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Life Happens. We’re here to help.

Self-Love is the New Relationship Goals

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It’s the time of year when Cupid releases an arsenal of arrows aimed at our hearts, enamoring us with the idea of sharing a close bond with a significant other. With so much focus on our romantic relationships, have you taken time to focus on your most important relationship- the one with yourself? 


Your Relationship With Yourself Matters

Take a moment to imagine you’re in a relationship with someone you don’t love, don’t think is good enough, and view as worthless. Now imagine this relationship is one you will actively be in for your entire life. How would this impact what you think, how you feel, and what you do on a day-to-day basis? Our relationships with others are temporary- we grow apart, move away, and eventually pass away, but our relationship with ourselves is guaranteed every day. There is no breaking up, separating, or ghosting yourself – you are with you for the long haul! Your relationship with yourself is one of the most important. Like any relationship, it takes work. Practicing self-love helps this relationship blossom. 


Finding Strength in Acceptance

Self-love is the acceptance of ourselves for who we truly are- all our faults, failures, strengths, and talents. Acceptance doesn’t mean we agree with every aspect of ourselves and cease striving to improve, but instead we’re able to acknowledge our weaknesses without shame or judgment. When we embrace every facet of our being, we recognize we possess inherent value that can’t be tarnished or taken away. This allows us to consistently stay strong and secure in ourselves through the unpredictable ups-and-downs of life. Conversely, if we derive our self-worth from external accomplishments or the praise of others, we place ourselves on a roller coaster ride. We’re left continuously chasing the temporary highs of compliments and success and plummeting to new lows when we inevitably make mistakes. Our self-worth is tied to and teeter-totters on the myth of perfectionism.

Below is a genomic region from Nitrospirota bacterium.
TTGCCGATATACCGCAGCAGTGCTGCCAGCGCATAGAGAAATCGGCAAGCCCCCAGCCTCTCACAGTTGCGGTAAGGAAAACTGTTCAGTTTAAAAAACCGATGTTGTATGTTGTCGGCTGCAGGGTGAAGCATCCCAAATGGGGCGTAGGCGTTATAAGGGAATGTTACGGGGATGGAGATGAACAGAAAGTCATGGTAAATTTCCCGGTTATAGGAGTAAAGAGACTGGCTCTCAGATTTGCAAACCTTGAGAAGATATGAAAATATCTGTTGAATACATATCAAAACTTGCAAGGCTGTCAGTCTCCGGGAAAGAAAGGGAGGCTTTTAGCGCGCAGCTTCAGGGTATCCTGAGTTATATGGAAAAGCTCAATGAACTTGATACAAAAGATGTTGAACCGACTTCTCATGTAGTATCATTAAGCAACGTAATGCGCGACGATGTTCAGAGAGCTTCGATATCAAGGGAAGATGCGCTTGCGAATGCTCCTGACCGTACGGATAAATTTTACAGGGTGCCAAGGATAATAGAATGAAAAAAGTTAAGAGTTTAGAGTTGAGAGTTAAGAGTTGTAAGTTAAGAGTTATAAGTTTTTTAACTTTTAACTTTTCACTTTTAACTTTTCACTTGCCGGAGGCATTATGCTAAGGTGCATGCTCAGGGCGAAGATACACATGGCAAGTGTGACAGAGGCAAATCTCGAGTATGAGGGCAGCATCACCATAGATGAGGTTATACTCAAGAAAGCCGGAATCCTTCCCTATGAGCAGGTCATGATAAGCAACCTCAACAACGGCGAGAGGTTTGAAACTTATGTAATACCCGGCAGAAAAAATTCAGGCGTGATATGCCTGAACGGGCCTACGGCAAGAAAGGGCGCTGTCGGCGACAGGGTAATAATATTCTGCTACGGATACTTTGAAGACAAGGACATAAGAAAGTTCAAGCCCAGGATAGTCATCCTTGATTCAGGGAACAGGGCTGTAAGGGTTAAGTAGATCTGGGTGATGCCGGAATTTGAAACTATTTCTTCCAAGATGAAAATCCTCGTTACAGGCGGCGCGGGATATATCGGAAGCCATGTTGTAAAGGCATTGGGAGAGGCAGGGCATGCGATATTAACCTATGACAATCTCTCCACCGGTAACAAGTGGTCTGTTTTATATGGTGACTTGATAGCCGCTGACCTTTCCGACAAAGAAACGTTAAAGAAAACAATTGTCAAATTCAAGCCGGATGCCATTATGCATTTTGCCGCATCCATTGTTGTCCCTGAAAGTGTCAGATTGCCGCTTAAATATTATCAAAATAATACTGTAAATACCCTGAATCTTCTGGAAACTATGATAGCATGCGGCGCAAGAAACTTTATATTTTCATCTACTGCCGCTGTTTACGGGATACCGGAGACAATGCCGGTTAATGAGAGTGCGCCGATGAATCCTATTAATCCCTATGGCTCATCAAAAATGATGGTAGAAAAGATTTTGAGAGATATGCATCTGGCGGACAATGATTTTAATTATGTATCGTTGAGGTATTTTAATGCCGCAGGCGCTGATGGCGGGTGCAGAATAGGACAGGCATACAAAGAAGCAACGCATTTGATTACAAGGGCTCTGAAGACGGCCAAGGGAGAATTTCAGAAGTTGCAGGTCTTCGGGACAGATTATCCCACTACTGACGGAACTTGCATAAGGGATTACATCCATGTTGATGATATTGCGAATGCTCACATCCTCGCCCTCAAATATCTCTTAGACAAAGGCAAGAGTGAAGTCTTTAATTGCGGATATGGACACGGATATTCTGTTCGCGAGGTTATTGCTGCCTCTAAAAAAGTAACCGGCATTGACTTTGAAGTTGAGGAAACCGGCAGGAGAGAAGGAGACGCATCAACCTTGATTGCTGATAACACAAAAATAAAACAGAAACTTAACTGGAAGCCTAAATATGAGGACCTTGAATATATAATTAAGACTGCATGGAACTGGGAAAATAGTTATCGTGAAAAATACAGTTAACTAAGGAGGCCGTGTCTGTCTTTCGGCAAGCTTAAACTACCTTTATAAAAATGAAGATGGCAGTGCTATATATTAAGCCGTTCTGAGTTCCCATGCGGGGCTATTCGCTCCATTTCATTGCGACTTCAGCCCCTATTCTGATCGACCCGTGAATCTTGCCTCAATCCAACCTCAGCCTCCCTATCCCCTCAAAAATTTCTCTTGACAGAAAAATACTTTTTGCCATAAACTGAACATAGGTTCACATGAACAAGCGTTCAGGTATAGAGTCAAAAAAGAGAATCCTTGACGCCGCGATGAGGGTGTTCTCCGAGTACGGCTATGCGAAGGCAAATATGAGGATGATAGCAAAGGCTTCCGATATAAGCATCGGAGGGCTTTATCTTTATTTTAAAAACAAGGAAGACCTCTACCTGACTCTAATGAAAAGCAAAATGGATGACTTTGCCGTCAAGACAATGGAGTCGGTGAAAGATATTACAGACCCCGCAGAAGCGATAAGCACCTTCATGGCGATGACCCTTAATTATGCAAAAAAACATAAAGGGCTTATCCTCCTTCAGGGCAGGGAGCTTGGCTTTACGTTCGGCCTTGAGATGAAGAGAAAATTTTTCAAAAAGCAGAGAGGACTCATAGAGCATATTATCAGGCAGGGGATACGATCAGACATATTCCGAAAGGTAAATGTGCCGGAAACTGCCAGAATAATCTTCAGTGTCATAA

Taking Control of Your Self-Image

As we grow up, our self-image is molded by our experiences and relationships with parents, peers, and others. We begin to learn who we are by using the way others treat and interact with us as a mirror that reflects our value and worth. Imagine you are meeting a new work colleague for the first time. During your interaction, your colleague doesn’t maintain eye contact and leaves the conversation quickly. This nonverbal feedback may lead you to conclude that you are unlikeable or uninteresting. Interactions and relationships like this reinforce the beliefs we hold about ourselves. We must recognize the power these outside influences have in shaping our sense of self and understand these reflections are not necessarily true or accurate. By holding onto an image of self that revolves around your belief of how others view you, you give away significant control of your well-being. We tend to give more weight to criticisms and failures, distorting our self-image and damaging our self-worth. By practicing self-love, we can improve our self-image into something more accurate and realistic. Here are a few steps you can take to begin working on your relationship with yourself: